It’s not clear how well Anderson’s account of private government fits the diffuse power relations that characterize contemporary workplaces. The lectures’ framework tacitly assumes that most private employers are large, vertically integrated enterprises, and Anderson’s conception of an employer’s “arbitrary, unaccountable power” almost always envisions its exercise by a unified, identifiable subject. While Anderson correctly diagnoses the effects of arbitrary employer power, especially in her discussions of employer regulation of employees’ off-duty conduct, identifying the source(s) of private government is often challenging, given the increasingly decentralized character of control in the workplace. In the fissured workplace, the structures through which employers exercise authority may thwart workers’ efforts to achieve greater bargaining power or make efforts to share authority futile. And, even when it is possible to clearly locate power within a firm, the shift away from large-scale production has been accompanied by changes in management practice and theory that aim to institutionalize the most autocratic varieties of private government.
While Anderson does not set out to provide comprehensive alternatives or programmatic guidance, she urges that any redress for the problem of private government must include enhanced opportunities for worker voice, not just the availability of an exit option. Yet she expresses a surprising hostility towards collective bargaining, critiquing the “inefficiencies” imposed by labor unions due to their “monopoly power” and their “adversarial stance toward management.” Even accepting the dubious premises of this argument, with private-sector union density at just under 7 percent, it’s a strange concession to suggest that we might soon reach a state of affairs in which worker voice is too powerful a counterweight to private government.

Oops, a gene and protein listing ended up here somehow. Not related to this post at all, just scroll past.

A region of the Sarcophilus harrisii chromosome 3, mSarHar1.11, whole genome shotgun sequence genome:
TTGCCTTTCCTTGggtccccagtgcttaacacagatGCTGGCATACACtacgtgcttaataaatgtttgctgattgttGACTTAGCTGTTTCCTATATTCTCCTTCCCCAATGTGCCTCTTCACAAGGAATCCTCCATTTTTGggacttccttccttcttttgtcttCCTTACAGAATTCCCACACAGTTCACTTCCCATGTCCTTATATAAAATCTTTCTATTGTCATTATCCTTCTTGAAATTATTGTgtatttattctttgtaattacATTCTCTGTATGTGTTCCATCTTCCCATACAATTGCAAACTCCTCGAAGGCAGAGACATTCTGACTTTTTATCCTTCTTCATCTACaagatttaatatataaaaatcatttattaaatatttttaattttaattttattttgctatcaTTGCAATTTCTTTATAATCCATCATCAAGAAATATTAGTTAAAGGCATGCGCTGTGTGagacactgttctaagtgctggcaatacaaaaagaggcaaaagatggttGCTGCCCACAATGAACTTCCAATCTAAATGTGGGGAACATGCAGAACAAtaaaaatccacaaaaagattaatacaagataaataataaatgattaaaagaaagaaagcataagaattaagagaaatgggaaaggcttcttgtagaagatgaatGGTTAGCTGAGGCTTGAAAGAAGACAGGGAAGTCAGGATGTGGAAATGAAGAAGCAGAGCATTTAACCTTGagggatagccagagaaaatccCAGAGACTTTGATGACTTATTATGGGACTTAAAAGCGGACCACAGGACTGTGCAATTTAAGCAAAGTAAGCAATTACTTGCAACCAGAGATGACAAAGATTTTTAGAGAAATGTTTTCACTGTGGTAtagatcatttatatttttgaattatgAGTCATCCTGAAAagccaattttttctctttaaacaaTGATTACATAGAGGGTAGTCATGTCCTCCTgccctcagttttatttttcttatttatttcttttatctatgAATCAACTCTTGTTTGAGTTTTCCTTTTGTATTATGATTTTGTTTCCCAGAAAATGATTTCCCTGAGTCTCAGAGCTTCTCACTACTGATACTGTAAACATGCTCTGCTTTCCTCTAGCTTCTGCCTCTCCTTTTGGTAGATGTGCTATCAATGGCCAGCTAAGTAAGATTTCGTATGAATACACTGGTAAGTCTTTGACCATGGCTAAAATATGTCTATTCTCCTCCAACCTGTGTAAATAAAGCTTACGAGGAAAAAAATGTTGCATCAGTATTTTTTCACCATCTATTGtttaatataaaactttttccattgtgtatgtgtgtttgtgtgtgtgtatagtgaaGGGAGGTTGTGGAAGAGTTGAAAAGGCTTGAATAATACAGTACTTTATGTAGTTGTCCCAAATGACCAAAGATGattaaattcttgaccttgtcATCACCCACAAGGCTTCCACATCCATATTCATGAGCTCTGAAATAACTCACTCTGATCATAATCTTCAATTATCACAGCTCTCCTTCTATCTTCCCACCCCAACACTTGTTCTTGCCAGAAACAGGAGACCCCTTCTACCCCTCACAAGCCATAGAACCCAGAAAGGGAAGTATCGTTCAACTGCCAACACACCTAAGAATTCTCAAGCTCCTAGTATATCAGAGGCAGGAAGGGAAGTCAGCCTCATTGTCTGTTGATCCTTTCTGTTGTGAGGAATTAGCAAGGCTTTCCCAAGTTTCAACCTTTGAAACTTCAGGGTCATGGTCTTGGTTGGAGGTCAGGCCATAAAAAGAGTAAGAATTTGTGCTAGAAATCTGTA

By contrast, the workplace constitution Anderson favors is one “in which workers have a nonadversarial voice in workplace governance, without raising concerns about monopolization,” which she acknowledges is contrary to the National Labor Relations Act’s prohibition of company unionism. She also cites the German system of codetermination as a potential model to emulate. As an initial matter, there is good reason for the NLRA’s restriction on company unions. “Nonadversarial” models for giving workers voice are often illusory and can lull employees into a false belief that they have greater protection than they actually do against their employers’ exercise of unilateral authority. But even traditional bargaining models can run up against difficulties given the changes in the workplace outlined above. For this reason, additional vehicles for worker voice may more effectively address Anderson’s concerns about ensuring greater equality in the authority, esteem, and standing hierarchies that characterize the private workplace. Some of the more promising proposals include sectoral bargaining (which Anderson briefly mentions), the increased use of worker-operated hiring halls in industries characterized by unstable and temporary employment, and better enforcement of the NLRA right to engage in protected concerted activity which most private-sector workers already possess.
Anderson’s lectures offer a new and valuable framework for contesting employers’ power to regulate workers’ lives. But because the private government(s) of the twenty-first century no longer resemble the unified, centralized institutions Anderson seems to have in mind in her lectures, workers will need to employ increasingly creative, innovative strategies for harnessing their collective power if they are to have an effective voice in the workplace.
Amanda Jaret is a staff attorney at the National Labor Relations Board.